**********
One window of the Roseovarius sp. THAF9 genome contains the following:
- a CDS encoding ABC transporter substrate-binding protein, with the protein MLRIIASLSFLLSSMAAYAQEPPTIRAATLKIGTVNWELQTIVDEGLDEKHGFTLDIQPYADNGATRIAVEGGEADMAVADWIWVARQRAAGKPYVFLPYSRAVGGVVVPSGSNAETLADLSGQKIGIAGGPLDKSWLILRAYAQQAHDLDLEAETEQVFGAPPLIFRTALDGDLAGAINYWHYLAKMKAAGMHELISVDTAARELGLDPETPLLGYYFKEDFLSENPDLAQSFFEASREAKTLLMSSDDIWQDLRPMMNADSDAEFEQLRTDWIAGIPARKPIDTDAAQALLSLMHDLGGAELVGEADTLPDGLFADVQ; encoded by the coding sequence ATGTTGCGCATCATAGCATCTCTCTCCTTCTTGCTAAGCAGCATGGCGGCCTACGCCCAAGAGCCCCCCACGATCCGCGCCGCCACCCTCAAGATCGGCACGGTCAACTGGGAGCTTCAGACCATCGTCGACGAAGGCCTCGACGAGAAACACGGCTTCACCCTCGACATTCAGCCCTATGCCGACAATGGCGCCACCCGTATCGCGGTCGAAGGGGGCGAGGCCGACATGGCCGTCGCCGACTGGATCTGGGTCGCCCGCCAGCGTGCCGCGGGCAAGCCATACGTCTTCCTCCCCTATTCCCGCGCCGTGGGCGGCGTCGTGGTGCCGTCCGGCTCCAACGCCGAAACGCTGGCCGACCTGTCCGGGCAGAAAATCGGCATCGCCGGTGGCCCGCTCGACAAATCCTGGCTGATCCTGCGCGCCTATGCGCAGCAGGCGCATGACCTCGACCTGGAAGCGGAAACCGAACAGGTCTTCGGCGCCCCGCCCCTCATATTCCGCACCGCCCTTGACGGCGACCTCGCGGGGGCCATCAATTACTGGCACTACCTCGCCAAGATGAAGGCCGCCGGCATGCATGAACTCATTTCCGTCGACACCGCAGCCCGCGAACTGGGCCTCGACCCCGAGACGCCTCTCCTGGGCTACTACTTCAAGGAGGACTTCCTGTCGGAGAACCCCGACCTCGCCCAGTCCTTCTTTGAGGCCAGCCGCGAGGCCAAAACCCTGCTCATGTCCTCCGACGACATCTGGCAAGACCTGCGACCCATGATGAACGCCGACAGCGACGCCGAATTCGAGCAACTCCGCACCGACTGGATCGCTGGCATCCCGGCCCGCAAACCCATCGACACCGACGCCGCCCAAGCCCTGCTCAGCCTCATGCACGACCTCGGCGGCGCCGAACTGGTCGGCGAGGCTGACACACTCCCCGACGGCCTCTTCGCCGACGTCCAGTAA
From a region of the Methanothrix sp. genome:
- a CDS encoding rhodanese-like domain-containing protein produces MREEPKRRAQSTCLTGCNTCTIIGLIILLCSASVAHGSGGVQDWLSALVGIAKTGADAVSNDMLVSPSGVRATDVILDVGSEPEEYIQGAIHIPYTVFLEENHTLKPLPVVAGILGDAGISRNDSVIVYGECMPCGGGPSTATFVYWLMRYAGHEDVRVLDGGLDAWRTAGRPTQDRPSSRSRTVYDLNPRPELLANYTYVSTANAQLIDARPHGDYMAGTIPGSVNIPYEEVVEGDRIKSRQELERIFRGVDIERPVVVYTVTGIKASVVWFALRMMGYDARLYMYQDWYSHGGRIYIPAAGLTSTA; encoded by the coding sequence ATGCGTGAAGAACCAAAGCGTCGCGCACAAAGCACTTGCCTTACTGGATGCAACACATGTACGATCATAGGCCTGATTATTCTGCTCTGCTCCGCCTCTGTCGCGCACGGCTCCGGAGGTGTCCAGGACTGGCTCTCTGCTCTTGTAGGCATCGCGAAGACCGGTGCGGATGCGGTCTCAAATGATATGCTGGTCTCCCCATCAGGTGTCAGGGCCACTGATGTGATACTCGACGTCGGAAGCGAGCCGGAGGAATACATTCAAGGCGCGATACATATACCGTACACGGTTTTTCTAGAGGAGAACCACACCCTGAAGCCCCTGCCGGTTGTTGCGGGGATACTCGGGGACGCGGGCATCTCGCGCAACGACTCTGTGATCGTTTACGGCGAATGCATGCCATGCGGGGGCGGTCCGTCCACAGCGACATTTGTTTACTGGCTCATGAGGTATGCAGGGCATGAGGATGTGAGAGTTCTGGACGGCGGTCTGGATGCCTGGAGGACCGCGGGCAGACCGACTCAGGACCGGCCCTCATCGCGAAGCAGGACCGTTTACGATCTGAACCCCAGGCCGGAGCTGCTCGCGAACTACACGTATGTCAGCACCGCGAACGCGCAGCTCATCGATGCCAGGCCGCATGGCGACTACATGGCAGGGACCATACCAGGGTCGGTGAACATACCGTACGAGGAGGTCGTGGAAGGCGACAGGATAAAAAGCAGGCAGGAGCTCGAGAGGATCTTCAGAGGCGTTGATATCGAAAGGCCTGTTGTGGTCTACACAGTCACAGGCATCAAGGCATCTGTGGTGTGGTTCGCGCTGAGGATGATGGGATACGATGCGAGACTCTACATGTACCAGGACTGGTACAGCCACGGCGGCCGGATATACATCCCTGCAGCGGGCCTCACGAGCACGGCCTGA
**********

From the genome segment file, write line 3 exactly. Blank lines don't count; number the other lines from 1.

From a region of the Methanothrix sp. genome: